Being out in the countryside with my dogs gives me time to think. I’ve learnt the pleasure of solitude without being lonely, and that’s a good feeling for me.

Welcome to "Man with two dogs" - the family website for dog owners and dog walkers.

This is my countryside diary which appears each Saturday in the Dundee Courier newspaper.

Speech is silver

July 17th, 2010

THE CORRESPONDENCE which appeared in Craigie Column following mention in my article several weeks back of St Skae's kirk and graveyard at Usan, has been interesting   If it's not tempting fate I'll mention another graveyard this week.

Edzell Old Church was demolished in 1818 and replaced by the present church in the village   The graveyard of the Old Church continued, and continues, to be the destination of the final journey for Edzell folk and the local farming community   Some of them travelled the world before returning to their roots – British Vice Consul in the Portuguese Territories, Imperial Bank of India, tea and rubber planters   Soldiers who fell in both World Wars are remembered.

At Edzell Muir take the road to Glen Lethnot, passing the church and carry on past Edzell Castle   You're in the ancient land of the Lindsays when you reach the cemetery, which is confirmed by the Lindsay Aisle – all that remains of more extensive fourteenth century church buildings   The kirk wasn't immune from scandal – one minister had to be dismissed for keeping a concubine!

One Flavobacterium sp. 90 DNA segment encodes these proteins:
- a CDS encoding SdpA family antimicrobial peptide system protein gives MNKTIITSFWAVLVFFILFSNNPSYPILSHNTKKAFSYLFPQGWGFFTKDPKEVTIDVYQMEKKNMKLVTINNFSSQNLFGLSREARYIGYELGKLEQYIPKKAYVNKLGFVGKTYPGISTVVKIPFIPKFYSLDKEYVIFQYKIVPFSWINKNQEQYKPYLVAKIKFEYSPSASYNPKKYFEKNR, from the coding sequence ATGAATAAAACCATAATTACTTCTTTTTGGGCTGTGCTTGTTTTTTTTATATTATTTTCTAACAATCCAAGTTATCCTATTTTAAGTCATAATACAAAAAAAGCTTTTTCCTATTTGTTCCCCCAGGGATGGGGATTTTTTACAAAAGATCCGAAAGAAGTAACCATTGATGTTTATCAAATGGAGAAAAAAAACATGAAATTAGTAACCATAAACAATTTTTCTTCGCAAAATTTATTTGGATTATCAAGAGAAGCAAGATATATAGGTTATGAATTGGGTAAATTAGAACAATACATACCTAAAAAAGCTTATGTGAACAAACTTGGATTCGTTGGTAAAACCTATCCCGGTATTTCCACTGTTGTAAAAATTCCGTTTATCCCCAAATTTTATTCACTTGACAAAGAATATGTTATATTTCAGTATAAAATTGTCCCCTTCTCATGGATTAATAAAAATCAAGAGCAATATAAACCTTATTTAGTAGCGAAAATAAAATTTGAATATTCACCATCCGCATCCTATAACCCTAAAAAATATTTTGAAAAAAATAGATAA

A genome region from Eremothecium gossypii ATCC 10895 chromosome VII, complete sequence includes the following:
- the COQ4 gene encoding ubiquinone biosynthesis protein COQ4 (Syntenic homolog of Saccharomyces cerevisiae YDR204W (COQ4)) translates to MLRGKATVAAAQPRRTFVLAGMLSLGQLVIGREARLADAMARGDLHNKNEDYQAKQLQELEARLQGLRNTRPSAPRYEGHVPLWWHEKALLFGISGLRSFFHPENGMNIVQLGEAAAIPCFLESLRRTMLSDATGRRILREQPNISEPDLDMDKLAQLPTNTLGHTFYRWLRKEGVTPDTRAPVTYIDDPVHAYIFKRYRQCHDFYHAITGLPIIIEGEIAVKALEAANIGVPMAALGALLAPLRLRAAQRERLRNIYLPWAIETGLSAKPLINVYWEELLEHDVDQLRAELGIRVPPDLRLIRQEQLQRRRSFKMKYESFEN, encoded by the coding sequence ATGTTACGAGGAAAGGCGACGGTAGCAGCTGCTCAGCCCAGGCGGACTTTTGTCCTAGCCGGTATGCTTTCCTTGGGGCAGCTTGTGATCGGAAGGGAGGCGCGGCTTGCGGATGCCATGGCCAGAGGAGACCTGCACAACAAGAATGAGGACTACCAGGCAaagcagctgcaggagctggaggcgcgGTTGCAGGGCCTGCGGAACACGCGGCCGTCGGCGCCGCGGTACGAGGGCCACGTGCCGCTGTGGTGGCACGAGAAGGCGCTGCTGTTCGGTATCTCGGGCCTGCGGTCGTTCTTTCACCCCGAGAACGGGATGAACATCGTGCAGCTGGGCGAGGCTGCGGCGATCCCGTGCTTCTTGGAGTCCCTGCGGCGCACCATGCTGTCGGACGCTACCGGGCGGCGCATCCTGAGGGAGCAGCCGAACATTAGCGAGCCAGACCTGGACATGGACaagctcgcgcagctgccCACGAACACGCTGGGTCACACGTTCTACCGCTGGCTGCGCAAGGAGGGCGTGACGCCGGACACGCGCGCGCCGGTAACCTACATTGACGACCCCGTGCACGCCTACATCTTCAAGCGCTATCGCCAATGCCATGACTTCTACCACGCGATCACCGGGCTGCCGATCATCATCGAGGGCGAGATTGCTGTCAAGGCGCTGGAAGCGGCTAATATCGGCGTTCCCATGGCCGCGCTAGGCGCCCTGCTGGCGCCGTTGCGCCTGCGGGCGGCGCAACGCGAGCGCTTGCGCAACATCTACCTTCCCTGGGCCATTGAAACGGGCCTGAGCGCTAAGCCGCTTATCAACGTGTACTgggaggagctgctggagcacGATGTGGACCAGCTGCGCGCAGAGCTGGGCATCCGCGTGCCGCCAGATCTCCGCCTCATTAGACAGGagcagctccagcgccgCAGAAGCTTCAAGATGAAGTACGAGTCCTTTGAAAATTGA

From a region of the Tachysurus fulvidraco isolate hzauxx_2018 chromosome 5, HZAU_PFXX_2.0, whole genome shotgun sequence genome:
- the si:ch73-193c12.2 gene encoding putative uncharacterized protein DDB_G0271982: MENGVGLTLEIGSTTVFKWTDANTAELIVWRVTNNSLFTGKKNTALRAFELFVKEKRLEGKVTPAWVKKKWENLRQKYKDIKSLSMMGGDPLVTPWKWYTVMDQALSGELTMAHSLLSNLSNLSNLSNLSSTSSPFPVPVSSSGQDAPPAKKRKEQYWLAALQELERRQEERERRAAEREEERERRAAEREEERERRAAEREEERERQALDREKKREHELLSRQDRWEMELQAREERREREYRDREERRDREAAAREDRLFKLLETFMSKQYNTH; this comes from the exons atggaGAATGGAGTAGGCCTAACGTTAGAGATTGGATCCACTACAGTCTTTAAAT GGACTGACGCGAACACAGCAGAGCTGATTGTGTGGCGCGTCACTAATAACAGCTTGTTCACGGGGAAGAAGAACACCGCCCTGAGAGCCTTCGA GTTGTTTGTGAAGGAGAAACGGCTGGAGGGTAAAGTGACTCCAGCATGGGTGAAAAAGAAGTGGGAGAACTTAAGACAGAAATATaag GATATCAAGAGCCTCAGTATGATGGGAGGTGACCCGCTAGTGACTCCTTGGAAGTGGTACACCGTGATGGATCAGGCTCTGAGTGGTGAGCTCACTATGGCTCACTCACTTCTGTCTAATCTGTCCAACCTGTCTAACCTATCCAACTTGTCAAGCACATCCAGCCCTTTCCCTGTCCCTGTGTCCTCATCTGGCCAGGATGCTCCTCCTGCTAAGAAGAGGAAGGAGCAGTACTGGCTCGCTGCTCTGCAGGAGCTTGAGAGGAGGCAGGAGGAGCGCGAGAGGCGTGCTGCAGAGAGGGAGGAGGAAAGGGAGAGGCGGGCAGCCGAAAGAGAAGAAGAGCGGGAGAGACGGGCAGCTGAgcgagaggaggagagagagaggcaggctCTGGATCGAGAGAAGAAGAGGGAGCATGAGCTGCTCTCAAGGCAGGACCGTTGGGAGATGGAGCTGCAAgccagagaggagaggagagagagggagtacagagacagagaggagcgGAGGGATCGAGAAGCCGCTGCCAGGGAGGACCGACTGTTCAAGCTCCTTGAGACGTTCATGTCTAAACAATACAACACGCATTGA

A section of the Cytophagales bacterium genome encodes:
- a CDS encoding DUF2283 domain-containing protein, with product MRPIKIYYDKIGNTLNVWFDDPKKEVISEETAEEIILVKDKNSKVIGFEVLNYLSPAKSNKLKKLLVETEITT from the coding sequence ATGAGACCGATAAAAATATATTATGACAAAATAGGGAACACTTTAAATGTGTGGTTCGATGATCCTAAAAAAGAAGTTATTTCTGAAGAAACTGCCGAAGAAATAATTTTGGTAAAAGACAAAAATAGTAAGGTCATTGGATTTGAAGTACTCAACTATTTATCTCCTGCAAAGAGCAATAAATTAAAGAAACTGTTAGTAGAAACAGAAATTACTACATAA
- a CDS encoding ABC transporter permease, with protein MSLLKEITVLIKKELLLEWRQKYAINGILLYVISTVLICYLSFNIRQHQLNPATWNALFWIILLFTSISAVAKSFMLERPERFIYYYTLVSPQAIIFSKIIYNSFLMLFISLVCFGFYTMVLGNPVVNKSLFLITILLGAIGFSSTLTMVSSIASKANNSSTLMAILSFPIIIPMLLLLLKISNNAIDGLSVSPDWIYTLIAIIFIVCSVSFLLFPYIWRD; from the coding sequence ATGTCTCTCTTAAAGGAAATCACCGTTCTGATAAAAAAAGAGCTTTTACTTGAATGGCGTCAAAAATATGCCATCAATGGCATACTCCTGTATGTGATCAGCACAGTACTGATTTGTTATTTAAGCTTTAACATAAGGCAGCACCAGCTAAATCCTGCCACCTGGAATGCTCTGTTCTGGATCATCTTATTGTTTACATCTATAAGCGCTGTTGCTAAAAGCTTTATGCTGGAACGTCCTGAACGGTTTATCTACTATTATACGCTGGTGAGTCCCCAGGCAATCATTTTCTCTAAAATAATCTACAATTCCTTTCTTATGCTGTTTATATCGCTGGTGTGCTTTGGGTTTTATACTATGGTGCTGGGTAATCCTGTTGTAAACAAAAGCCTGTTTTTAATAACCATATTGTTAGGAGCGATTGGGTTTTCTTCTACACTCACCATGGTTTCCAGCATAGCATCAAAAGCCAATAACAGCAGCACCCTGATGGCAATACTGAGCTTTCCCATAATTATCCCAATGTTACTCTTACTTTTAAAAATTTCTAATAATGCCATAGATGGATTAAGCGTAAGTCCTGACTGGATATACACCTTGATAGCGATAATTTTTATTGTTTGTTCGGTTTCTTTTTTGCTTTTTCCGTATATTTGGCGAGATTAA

There used to be a branks or bridle fixed to the wall beside the gate   It was a mediaeval instrument of ecclesiastical punishment for female scolds or nags. Men and religion dominated all aspects of family life then, and women who were considered fractious could be condemned to wear it by the church or their husbands.

Jamieson in his Etymological Dictionary of the Scottish Language wrote –  €œThe Scold wore an iron engine, called the branks, in the form of a crown; it covered the head, but left the face exposed; and having a tongue of iron which went into the mouth, constrained silence from the most violent brawler €

I can remember being threatened with it – in jest, of course – when I was a noisy youngster and it was certainly there, hanging from the wall, when our own children were much the same age   But then it disappeared   Was it pinched, or removed for safety?   I'd like to be able to show it to my grandchildren to demonstrate what much more liberal lives we lead today.

Last Saturday the Doyenne and I spent an entertaining evening at the traditional sport of ferret racing   Ferrets are not naturally inclined to race each other and after each race start you could see anticipation on the punters' faces turn to doubt, and then to anguish with the realisation that ambitious bets placed on broken-winded hacks had been imprudent investments. I gambled my shirt on Dear Liza – the Doyenne's name being Elizabeth – which was beaten to second place by a short snout, so I know all about it.

The event was in aid of Help for Heroes, and everyone was happy to support this organisation which uses so effectively all the money which evenings like this raise for our wounded service men and women.

Written on Saturday, July 17th, 2010 at 9:34 am for Weekly.